UEFA 'responsible' for Paris CL final chaos: report

In this file photo taken on May 28, 2022, Liverpool fans stand outside unable to get in in time leading to the match being delayed prior to the UEFA Champions League final between Liverpool and Real Madrid at the Stade de France in Saint-Denis, north of Paris. PHOTO: AFP

UEFA itself bears "primary responsibility" for failures which "almost led to disaster" at the 2022 Champions League final in Paris between Liverpool and Real Madrid, a report commissioned by the European football body said Monday.

The report also claimed the policing model was influenced by a view of Liverpool based on the deadly 1989 Hillsborough disaster on incorrect assumptions that the city's supporters were a threat to public order.

The report said that the panel "has concluded that UEFA, as event owner, bears primary responsibility for failures which almost led to disaster."

The panel also said it was astonished that the policing model was influenced by a view of Liverpool hooliganism based on Hillsborough.

"The safety, security and service model laid out in the Saint-Denis Convention was ignored in favour of a securitised approach," the report said.

Real Madrid's 1-0 win at the Stade de France on May 28 was overshadowed by events surrounding European football's showpiece event.

Kick-off was delayed by 37 minutes as fans struggled to access the stadium after being funnelled into overcrowded bottlenecks on approach.

Police then fired tear gas towards thousands of supporters locked behind metal fences on the perimeter to the stadium.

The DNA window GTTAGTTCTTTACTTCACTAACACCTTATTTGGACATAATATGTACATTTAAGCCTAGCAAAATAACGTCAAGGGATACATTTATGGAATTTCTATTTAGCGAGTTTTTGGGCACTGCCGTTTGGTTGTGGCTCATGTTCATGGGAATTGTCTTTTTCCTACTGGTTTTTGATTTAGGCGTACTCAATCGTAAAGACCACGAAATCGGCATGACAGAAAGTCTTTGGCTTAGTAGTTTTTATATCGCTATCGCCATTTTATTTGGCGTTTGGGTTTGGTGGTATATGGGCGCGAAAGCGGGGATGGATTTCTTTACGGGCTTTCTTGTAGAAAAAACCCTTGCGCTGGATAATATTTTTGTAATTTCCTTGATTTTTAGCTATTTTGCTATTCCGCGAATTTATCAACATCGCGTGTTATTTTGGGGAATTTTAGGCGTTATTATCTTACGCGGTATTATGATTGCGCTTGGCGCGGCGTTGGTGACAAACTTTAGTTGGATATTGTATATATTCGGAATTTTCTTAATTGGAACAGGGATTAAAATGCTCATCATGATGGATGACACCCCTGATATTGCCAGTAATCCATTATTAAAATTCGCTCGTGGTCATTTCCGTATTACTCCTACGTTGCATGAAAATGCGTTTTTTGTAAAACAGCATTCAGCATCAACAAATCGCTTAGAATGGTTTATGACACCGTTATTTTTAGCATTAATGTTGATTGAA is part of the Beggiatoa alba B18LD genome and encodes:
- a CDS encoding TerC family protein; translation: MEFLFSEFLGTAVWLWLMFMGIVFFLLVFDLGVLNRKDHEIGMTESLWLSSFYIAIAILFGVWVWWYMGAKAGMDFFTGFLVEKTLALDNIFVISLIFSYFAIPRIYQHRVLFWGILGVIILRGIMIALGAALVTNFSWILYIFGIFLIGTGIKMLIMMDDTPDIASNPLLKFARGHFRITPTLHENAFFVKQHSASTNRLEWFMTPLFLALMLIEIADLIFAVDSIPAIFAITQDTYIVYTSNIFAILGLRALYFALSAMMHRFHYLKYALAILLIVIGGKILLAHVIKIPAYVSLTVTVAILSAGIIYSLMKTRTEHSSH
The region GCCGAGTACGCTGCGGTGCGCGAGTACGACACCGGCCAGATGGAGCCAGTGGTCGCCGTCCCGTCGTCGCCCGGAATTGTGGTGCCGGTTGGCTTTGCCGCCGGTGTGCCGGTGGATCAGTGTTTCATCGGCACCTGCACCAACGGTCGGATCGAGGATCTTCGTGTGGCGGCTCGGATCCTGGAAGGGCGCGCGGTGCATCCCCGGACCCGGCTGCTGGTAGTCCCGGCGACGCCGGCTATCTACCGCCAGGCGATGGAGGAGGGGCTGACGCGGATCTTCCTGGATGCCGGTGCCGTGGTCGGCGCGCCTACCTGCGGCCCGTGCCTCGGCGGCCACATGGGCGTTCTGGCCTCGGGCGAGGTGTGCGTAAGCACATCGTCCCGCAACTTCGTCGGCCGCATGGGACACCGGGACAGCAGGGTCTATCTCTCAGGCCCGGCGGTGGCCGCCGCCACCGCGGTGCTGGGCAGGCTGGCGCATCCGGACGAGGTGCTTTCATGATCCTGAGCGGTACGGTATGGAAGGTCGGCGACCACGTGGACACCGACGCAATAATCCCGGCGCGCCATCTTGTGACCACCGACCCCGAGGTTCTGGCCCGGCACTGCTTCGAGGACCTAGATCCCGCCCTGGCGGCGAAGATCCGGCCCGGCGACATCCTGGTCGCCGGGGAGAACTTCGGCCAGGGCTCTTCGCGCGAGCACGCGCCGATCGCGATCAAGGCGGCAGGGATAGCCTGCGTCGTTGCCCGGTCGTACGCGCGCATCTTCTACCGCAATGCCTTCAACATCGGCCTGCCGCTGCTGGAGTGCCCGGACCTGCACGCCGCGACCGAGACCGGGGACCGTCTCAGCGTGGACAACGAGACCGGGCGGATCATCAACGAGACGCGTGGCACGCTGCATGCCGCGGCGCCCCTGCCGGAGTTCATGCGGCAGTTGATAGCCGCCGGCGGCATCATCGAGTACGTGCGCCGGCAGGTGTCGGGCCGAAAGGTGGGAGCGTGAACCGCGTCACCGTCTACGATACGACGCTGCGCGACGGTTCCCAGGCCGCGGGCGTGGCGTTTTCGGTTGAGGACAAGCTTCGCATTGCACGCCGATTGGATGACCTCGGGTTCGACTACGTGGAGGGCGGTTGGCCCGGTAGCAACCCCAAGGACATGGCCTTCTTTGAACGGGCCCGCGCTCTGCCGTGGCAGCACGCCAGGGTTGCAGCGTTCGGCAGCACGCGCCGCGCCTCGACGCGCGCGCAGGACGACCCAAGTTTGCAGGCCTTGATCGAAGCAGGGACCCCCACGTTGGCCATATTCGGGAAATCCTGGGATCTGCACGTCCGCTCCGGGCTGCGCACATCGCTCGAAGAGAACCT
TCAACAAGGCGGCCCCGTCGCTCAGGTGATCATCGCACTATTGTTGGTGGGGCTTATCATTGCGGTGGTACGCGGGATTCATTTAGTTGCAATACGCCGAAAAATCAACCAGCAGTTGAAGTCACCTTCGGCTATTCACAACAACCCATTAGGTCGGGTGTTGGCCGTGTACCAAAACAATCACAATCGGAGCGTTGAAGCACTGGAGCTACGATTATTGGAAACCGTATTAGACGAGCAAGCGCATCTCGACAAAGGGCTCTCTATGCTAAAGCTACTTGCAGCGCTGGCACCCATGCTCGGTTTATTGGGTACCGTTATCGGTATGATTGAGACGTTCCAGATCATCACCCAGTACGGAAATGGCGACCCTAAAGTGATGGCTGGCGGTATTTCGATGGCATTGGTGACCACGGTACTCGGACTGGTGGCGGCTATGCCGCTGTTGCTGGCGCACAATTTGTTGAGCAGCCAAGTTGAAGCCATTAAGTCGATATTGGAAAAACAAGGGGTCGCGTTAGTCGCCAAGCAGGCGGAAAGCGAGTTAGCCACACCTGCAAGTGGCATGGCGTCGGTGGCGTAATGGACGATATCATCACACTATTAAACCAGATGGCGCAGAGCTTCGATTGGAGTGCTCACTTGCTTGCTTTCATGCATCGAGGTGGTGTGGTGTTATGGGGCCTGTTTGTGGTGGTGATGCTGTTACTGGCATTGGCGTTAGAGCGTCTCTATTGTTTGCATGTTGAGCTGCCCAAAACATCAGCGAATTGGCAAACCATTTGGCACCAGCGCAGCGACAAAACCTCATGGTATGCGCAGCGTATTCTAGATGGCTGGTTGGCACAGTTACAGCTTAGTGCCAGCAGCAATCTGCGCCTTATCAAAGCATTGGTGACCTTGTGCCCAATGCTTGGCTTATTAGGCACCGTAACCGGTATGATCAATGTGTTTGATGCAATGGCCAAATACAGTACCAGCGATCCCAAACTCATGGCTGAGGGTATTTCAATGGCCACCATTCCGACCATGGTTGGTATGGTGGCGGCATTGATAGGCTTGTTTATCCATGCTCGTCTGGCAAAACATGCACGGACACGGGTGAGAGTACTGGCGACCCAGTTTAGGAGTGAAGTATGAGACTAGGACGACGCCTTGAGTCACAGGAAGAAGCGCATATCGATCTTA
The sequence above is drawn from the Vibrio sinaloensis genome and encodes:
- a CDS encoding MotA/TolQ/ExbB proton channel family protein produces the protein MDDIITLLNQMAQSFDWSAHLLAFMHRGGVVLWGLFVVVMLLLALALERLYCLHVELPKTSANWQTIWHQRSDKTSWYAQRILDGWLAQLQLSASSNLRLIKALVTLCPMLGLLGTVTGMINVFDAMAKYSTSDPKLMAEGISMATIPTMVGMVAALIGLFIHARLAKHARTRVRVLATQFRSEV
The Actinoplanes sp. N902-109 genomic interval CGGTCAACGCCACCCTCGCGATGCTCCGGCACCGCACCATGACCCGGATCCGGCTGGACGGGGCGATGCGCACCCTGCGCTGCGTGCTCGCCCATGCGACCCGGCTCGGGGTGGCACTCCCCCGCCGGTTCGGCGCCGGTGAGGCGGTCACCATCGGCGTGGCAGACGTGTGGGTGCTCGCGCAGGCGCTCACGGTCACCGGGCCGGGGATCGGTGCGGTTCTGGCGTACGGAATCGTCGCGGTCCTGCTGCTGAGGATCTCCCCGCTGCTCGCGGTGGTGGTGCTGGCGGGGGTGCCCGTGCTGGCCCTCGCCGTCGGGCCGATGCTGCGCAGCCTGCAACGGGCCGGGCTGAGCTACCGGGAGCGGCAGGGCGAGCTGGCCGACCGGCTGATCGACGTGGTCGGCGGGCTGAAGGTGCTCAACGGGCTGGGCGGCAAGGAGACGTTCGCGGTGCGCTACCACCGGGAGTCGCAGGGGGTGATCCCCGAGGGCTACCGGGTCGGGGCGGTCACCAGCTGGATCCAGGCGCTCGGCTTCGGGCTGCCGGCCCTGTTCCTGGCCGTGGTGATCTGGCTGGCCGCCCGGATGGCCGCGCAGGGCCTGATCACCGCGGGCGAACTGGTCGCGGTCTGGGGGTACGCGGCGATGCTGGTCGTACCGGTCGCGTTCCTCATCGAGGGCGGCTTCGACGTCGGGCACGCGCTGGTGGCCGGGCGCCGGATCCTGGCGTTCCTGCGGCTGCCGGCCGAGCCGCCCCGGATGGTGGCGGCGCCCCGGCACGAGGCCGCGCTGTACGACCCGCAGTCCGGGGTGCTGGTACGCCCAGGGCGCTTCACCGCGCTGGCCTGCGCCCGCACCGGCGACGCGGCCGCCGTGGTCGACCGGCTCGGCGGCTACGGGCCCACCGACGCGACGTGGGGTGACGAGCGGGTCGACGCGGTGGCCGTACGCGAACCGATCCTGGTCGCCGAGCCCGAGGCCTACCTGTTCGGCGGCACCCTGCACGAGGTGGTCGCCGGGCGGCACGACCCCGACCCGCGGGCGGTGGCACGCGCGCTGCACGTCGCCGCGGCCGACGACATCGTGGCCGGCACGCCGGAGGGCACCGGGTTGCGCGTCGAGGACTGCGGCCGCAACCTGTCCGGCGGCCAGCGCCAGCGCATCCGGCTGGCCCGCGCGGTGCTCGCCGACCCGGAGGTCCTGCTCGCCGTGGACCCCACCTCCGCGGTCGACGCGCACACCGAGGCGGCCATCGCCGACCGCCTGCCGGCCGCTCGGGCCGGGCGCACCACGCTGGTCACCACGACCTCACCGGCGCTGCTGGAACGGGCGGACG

UEFA then tried to pin the blame on Liverpool fans arriving late despite thousands having been held for hours outside the stadium before kick-off.

The French authorities then claimed an "industrial scale fraud" of fake tickets was the problem.

A French Senate enquiry in July found that poorly-executed security arrangements were the cause of the mayhem.

Images of the final tarnished France's reputation for holding major sports events ahead of the Rugby World Cup this year and the 2024 Olympic Games, both of which will host events at the Stade de France.

 Blame game 

UEFA General Secretary Theodore Theodoridis made an apology for the lapses that led to a breakdown in the organisation of the crowd and thanked Dr Brandao Rodrigues and the panel who created the report for their work.

"On behalf of UEFA, I would like to apologise most sincerely once again to all those who were affected by the events that unfolded on what should have been a celebration at the pinnacle of the club season," Theodoridis said.

"In particular, I would like to apologise to the supporters of Liverpool FC.... for the messages released prior to and during the game which had the effect of unjustly blaming them for the situation leading to the delayed kick-off."

The independent review was commissioned May 30, 2022, and published Monday at a cost of almost 500,000 euros to date.

"UEFA is committed to learning from the events," the apology said, promising to work more closely with stakeholders to assure they can enjoy the game in a safe, secure and welcoming environment.

Liverpool  said earlier in the evening they had been "hugely disappointed" the review was leaked early.

"It's been over eight months of work by the independent panel and it is only right and proper to publish the contents of the report to our supporters appropriately," a Liverpool statement said.


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তিনি বলেন, 'বৃষ্টির অভাবে দুর্ভোগ আরও বেড়েছে। আমরা বারবার মিটিংয়ে বসে উপায় খুঁজে বের করছি এবং এই দুর্ভোগ কমানোর চেষ্টা করছি।'